A climate finance panel to discuss financing options for decarbonization agenda in Africa. The key questions are

  • How does the state of climate finance expertise in Africa affect access to the Green Climate Fund?
  • What alternative effective options are there for climate financing aside the Green Climate Fund to support climate action in the oil and gas industry?
  • What more can developed countries do to support attainment of NDCs and climate action in Africa’s oil and gas industry?

A business panel to discuss options available to oil and gas companies in decarbonizing their operations. The key questions are

  • Who should be liable for Green House Gas (GHG) emissions from oil and gas extraction: businesses or the final consumer, and how must we ensure that the burden is fairly shared?
  • What does clean energy transitioning mean to oil and gas companies, and what are the investment implications of adapting to climate change?
  • What more can oil and gas companies do to contain emissions from oil and gas extraction in Africa and accelerate clean energy transitioning?
  • How can businesses support African governments in their negotiations at COP26?

An active citizenship panel to discuss the importance of, and avenues for, citizenry engagement on the climate discourse to advance responsible climate action and innovation in Africa. There will also be a presentation that discusses why Africa should care about climate change and the importance of citizenry engagement on the subject matter. The key questions are

  • What practical ways can complex, expert-level climate messaging be communicated to non-experts? Who should be responsible for climate communication in oil-producing African countries?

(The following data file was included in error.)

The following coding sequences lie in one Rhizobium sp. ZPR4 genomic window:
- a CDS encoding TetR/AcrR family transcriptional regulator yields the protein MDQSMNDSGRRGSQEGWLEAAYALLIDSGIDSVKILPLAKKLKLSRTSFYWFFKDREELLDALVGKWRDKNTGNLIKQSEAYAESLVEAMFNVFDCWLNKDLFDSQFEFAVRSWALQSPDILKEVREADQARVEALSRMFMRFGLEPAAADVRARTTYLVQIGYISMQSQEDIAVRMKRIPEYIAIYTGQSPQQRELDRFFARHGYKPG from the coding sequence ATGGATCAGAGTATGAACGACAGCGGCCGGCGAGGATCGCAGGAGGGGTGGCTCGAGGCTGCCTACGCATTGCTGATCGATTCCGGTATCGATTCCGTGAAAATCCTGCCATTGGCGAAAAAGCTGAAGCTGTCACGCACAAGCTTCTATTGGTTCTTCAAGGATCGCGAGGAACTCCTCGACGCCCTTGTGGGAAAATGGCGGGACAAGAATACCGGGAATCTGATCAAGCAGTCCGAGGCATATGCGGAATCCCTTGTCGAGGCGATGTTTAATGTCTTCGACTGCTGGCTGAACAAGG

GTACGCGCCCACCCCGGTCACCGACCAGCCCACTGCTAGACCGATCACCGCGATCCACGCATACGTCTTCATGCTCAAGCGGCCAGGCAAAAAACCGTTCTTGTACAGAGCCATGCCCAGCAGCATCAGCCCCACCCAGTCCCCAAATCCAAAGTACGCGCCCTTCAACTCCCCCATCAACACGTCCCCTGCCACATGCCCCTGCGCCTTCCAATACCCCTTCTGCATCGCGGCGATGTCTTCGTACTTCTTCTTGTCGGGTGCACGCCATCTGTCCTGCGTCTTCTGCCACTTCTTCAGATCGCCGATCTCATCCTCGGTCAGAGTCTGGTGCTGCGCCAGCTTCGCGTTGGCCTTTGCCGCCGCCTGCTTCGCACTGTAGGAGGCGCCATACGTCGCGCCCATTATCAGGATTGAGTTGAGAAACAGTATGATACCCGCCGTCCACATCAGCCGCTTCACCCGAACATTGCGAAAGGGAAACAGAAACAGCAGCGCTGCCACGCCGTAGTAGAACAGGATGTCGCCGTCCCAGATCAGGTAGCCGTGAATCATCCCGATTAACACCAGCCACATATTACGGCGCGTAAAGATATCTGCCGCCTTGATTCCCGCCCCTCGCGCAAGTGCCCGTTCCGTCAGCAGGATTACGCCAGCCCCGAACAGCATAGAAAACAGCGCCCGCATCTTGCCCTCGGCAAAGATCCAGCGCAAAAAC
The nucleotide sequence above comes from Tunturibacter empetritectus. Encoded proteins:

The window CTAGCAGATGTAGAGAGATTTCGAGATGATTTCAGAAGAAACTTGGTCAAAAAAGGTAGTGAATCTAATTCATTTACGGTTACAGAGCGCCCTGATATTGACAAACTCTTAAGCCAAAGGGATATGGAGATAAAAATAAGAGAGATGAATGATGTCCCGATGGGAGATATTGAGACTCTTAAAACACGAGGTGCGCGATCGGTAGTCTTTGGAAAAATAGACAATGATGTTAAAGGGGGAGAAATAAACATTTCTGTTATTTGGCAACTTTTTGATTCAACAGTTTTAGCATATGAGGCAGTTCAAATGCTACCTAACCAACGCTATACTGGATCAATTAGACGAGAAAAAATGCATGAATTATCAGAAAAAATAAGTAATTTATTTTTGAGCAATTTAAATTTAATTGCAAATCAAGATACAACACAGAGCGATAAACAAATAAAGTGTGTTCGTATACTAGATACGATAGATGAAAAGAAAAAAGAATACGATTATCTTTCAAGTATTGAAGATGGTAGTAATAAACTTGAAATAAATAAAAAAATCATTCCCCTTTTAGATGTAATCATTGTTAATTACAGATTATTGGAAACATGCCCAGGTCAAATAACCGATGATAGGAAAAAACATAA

• How can citizenry expectations/disappointments on the promise of oil and gas for development be effectively managed in the bid to feature climate action in oil governance in Africa?
  • How should the next generation be equipped with the knowledge, awareness and skills needed to innovatively tackle climate change and other environmental challenges in Africa?
  1. Who will participate in the 2020 AOGS?

A minimum of 300 participants are expected to attend the 2020 Summit each day. Participants will be drawn from the following groups:

  • Government Ministries
  • Climate experts and persons interested in interplay between climate change and oil and gas industry
  • Climate finance institutions
  • International Oil and Gas Companies
  • National Oil/Gas Companies
  • Private sector players within and outside the oil and gas industry
  • Management Consulting and Advisory Companies
  • Industry Regulators
  • Accountability Institutions
  • Heads of Missions of Embassies in Ghana
  • Civil Society Organizations
  • Traditional Authorities
  • Development Partners
  • International Think Tanks/NGOs
  • Academia